The most precious of gifts: listening


This month’s column is available as a video; the text is below the video.

Recently I wrote a post on my blog about dealing with the noise, busyness and general chaos of the Christmas season. Our involvement in the many worthwhile activities of decorating, cooking, entertaining, party-hopping, buying and wrapping gifts, sending cards, volunteering our time and treasure to charities, and spending time with our families can make our heads spin. I proposed that a renewed focus on the season of Advent, with its call to simplicity and quiet, would make a wonderful antidote.

Elderly woman sits alone for Christmas by simpleinsomnia (Flickr)

Elderly woman sits alone for Christmas by simpleinsomnia (Flickr)

A reader responded with an unexpected comment: “I have the opposite problem. I would love a bit of noise and chaos at Christmas.” Jay described her situation of caring for a homebound mother and a disabled husband, with other family members living too far away to visit. Suddenly my assumption that a quiet Christmas was best for everyone felt arbitrary. “Quiet” can assume many forms, including loneliness and isolation.

I immediately wrote back to Jay, attempting to offer some consolation; I wanted to do something to mitigate her circumstance. In the writing I realized that I too understood the ramifications of a Christmas “gone quiet.” My own family circle has grown noticeably smaller over the years with my parents gone and my sister, brother-in-law and nephews scattered across the country. Although the circumstances were different, Jay and I ended up sharing a common problem.

1935 Juldagen by Britt-Marie Sohlström

1935 Juldagen by Britt-Marie Sohlström (Flickr)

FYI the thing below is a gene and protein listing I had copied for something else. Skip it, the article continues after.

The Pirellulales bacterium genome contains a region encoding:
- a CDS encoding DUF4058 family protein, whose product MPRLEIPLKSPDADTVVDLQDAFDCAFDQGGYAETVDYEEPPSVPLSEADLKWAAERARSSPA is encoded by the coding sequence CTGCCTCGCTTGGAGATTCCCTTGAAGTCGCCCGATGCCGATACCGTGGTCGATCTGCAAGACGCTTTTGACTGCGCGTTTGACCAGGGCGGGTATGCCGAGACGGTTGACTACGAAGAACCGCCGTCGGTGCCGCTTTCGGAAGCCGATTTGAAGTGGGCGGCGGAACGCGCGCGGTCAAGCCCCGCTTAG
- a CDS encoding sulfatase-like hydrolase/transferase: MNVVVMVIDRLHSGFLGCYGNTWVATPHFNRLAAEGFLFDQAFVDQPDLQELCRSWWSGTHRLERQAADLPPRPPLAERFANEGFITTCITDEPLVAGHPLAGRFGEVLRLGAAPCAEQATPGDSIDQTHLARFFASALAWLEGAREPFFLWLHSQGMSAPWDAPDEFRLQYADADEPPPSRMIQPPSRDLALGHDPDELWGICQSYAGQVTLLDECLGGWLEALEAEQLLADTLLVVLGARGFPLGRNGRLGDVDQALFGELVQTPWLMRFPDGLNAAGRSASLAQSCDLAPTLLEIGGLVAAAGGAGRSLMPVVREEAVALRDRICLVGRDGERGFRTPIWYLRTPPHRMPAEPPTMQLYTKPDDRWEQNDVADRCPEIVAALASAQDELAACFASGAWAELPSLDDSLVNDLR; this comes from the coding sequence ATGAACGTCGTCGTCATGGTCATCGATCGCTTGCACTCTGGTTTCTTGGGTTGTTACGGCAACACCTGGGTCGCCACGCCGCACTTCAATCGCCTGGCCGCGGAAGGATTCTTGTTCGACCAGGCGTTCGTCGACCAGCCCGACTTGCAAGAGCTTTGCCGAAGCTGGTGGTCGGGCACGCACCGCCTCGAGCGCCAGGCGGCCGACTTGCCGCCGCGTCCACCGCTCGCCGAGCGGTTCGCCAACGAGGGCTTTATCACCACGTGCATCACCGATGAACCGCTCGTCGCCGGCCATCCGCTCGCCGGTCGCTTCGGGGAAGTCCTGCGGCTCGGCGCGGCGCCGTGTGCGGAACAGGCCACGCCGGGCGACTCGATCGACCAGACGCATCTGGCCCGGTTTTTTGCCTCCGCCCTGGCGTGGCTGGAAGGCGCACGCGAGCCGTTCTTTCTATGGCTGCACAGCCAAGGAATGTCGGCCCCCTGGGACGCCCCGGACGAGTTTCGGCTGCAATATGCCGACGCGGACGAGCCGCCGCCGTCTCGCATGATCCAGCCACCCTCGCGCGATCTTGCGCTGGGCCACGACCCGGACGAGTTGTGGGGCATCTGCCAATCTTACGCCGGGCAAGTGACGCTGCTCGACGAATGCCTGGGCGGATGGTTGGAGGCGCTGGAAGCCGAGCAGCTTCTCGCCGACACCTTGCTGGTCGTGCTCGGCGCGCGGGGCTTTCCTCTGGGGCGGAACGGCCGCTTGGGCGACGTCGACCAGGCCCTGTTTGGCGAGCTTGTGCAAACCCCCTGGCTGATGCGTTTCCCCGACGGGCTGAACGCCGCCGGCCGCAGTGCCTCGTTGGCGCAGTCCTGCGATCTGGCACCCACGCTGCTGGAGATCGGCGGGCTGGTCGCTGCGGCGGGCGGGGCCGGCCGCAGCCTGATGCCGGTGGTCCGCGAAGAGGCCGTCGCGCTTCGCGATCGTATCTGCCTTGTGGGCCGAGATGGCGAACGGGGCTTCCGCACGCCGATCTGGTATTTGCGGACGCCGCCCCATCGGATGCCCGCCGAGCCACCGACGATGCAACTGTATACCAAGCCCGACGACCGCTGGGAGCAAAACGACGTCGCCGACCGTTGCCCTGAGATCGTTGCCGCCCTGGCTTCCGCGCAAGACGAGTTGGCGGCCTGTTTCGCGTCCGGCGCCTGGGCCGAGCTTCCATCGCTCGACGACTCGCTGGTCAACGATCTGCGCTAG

Jay responded to my letter, opening up about her situation. Because of her husband’s disability, it is nearly impossible for them to visit friends. In fact, in order to see her mother on Christmas day, she has to leave him behind. She waxed nostalgic on the past, writing, “we had such a lovely time with the cousins and aunts and uncles when I was a child, and when we lived closer by.” She wrote of longing to help others, of getting a tree only to leave it unadorned and of the futility of buying gifts when no one really needed anything. She gently berated herself in her longing for Christmases past full of Santa Claus, gifts and overeating; as a teacher in the Methodist church she is keenly aware of the true meaning of the day.

However, as we continued to write back and forth, I noticed her mood quickly shifting from laments to gratitude. Jay began recounting her blessings, most notably the love she has for her husband and mother. I could feel the warmth of that love coming across the Atlantic from her home in Ipswich, England to mine in North Grafton, Massachusetts. It was then that I began to understand the power behind listening.

I had entered into the correspondence assuming my usual role of problem solver; I was going to make everything better! It soon became clear however that I was meant to be a friend; to listen to and acknowledge another person’s life story. It was not about me solving a problem and looking like a hero; it was about Jay needing someone to be fully present, listening with mind and heart. Paying attention to her life rather than mine required humility.

Yet, once I surrendered to the idea, I could see God’s grace unfolding. The focus of our letters changed from melancholic remembrances to gratitude for the blessings we both enjoy. Gratitude fueled action with Jay vowing to get into the spirit by attending a couple of get-together lunches and taking in a local concert of carols presented by her town’s brass band. I, in turn, volunteered to join a band of Christmas carolers in our parish, and inquired about taking communion to nursing home residents. Jay and I are exchanging gifts through the mail. Listening has turned strangers into friends.